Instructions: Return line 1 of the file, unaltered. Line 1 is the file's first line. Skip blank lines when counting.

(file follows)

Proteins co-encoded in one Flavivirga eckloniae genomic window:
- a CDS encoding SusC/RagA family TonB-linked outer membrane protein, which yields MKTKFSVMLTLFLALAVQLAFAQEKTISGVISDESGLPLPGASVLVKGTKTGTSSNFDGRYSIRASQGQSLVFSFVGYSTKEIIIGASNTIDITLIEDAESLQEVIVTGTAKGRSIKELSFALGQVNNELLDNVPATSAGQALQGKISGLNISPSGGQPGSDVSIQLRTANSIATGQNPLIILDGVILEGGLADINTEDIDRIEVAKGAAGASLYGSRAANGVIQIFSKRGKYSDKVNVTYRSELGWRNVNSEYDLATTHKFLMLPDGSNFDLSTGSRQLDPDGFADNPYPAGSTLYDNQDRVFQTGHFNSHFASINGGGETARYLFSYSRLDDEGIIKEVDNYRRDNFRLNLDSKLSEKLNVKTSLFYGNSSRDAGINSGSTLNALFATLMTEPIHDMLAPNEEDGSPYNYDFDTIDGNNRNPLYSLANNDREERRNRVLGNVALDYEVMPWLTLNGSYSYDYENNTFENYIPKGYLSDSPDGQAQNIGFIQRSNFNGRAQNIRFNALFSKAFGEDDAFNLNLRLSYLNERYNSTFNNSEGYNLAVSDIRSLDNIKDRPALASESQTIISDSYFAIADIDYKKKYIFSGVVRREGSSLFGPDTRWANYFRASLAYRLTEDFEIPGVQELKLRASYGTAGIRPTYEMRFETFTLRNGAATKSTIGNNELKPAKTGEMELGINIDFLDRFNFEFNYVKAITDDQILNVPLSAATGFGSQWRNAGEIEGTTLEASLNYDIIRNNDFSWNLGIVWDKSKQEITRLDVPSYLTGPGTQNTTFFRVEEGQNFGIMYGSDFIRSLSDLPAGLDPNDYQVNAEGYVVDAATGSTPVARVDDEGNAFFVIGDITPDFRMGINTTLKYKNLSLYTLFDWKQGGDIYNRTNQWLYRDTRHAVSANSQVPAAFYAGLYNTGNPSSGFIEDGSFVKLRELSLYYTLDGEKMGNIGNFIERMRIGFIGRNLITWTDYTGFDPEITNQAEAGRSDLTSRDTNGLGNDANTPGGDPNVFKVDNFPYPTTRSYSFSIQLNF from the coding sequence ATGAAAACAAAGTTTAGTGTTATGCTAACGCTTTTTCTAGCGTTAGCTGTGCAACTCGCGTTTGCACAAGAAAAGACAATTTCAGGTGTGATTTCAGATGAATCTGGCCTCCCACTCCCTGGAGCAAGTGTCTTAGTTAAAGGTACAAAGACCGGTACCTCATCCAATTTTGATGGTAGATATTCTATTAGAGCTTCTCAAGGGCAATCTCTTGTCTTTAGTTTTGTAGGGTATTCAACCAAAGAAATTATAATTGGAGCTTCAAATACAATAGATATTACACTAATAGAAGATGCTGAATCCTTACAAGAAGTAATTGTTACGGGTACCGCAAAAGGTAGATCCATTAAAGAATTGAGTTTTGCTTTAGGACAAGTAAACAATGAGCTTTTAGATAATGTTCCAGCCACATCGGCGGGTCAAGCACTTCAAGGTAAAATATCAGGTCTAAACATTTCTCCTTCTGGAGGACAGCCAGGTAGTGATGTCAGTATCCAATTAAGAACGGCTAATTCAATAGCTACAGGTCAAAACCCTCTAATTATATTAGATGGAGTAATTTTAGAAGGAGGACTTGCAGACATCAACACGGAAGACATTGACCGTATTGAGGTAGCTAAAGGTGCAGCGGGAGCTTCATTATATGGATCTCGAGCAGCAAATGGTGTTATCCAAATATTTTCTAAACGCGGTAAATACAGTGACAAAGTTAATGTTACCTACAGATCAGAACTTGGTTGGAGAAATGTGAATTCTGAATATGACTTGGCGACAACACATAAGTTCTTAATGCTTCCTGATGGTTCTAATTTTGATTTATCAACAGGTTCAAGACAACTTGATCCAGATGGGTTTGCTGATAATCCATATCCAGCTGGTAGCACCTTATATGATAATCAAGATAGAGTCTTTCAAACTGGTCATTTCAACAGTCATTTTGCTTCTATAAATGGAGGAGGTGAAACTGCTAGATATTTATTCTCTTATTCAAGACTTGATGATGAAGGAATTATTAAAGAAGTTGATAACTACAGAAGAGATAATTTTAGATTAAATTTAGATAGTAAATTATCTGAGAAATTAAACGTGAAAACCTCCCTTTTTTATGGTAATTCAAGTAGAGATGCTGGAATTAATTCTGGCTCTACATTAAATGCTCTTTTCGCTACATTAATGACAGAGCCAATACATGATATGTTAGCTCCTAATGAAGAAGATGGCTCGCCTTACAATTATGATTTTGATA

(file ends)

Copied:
Proteins co-encoded in one Flavivirga eckloniae genomic window: